SAGE Publishing has made an investment in Thusly, a technology start-up creating research tools for big data analysis of document archives.
The investment is the first for SAGE as part of its SAGE Ocean initiative, and will support the launch of Thusly’s TagWorks crowd annotation software into the academic research market.
TagWorks enables social science researchers to perform complex content analysis on very large document collections at up to 10 times the speed of current methods. The tool enables researchers to deeply analyse documents by asking internet-based workers a series of detailed questions to evaluate passages of text. TagWorks is currently being used to identify and report nuanced forms of misinformation in news articles such as ‘exaggerated metaphor,’ and ‘confusion of correlation and causation.’
Thusly was co-founded by Nick Adams, a sociologist and former research scientist at the Berkeley Institute for Data Science, and Norman Gilmore, a software developer with a long term interest in citizen science. The idea for TagWorks was born when Adams’s research posed the challenge of closely annotating nearly 10,000 news articles describing events of the Occupy movement.
'Wherever researchers have big data in the form of documents – whether that's government archives, newspaper data, court transcripts, or meeting minutes – they have data that has, until now, been practically inaccessible, said Adams, who is CEO of Thusly. 'TagWorks will open up new horizons for social science. Analyzing big archives used to mean training waves of research assistants, and content analysis projects would stretch on for years. Now, hundreds of internet-based analysts can work on a project with no face-to-face training, meaning a job that would have taken a decade can be completed in a matter of months. What’s more, researchers don't have to choose between quantitative and qualitative data, they can have both. Access to such big, rich data enables us to ask and answer complex questions we couldn’t before.'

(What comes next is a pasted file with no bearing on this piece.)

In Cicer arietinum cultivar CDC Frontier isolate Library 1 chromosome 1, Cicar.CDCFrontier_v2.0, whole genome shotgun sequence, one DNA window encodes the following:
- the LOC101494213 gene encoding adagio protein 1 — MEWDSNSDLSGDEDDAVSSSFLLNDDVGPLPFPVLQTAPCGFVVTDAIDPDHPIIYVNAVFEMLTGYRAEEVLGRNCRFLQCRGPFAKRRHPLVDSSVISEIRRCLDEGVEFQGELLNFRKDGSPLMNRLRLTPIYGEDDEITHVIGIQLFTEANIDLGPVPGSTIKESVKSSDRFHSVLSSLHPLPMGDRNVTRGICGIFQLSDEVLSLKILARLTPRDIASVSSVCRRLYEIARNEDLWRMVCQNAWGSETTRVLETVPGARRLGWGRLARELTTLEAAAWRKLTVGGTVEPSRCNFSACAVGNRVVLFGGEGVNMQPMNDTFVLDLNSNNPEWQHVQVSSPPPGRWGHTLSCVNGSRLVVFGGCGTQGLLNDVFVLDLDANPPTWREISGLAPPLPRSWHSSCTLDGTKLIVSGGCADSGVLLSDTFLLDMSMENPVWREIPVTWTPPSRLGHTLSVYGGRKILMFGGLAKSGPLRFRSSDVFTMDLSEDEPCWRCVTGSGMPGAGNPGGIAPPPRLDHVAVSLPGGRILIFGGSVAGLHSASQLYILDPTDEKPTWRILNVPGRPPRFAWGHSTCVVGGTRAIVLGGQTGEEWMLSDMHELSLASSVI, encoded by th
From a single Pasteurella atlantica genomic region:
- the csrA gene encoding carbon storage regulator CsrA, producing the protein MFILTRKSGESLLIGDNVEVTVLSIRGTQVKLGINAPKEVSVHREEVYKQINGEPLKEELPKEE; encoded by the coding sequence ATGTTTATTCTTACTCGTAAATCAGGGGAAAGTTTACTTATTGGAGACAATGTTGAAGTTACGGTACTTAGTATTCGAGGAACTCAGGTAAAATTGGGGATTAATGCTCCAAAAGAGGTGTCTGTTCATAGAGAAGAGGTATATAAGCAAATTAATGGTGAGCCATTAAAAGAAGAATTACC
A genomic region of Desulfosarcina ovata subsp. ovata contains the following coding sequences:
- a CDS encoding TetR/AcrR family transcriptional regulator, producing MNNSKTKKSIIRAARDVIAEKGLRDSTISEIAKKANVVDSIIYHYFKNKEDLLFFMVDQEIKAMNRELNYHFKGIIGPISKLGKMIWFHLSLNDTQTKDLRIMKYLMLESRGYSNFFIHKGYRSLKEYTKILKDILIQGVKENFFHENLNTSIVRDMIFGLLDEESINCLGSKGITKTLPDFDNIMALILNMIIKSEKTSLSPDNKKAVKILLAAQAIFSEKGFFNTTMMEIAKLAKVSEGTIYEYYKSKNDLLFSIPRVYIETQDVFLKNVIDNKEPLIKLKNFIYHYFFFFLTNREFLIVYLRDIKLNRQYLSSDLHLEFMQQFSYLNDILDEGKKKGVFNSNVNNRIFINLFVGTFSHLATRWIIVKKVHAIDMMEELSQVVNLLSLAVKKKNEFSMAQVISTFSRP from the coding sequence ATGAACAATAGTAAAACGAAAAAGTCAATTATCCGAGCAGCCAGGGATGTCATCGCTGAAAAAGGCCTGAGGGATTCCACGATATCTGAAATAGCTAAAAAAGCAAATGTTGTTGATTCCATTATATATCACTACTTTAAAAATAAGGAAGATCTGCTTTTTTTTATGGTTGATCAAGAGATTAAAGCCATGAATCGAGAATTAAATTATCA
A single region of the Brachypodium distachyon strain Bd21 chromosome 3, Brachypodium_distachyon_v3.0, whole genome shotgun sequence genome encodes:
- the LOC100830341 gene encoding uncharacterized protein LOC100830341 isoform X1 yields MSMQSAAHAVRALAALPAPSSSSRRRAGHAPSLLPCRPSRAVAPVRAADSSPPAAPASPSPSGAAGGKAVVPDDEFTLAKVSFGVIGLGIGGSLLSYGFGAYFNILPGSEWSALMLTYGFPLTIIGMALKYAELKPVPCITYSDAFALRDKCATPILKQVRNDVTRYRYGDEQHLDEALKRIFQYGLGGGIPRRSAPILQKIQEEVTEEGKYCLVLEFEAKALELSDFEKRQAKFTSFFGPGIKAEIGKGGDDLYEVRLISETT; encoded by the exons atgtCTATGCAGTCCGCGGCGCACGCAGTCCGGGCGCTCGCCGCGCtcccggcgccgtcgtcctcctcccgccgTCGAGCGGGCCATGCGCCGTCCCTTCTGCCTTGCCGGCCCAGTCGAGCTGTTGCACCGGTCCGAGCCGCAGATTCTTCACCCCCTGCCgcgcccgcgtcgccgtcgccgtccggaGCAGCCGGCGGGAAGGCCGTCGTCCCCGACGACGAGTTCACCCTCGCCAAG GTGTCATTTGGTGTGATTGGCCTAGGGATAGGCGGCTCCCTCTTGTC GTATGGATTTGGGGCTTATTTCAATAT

SAGE Ocean was launched earlier this year to support social scientists working with big data and new technologies. TagWorks joins its growing portfolio of products, which also includes social data science e-learning platform, SAGE Campus.
Katie Metzler, executive head of methods innovation at SAGE, added: 'This investment is an example of the type innovation we want to catalyse with SAGE Ocean. Software like this needs investment and incubation to make it from an inventor's sketchpad into the hands of social scientists. This is an important milestone for us as we build a portfolio of new products to meet the evolving needs of social science researchers working in the age of big data.'
TagWorks’ first customers include the Public Editor Project from Goodly Labs, a California-based non-profit evaluating thousands of news articles for social good projects (SAGE announced a sponsorship of Public Editor earlier this year) and the History Lab at Columbia University, which is using TagWorks with National Science Foundation support to annotate and curate U.S. State Department cables.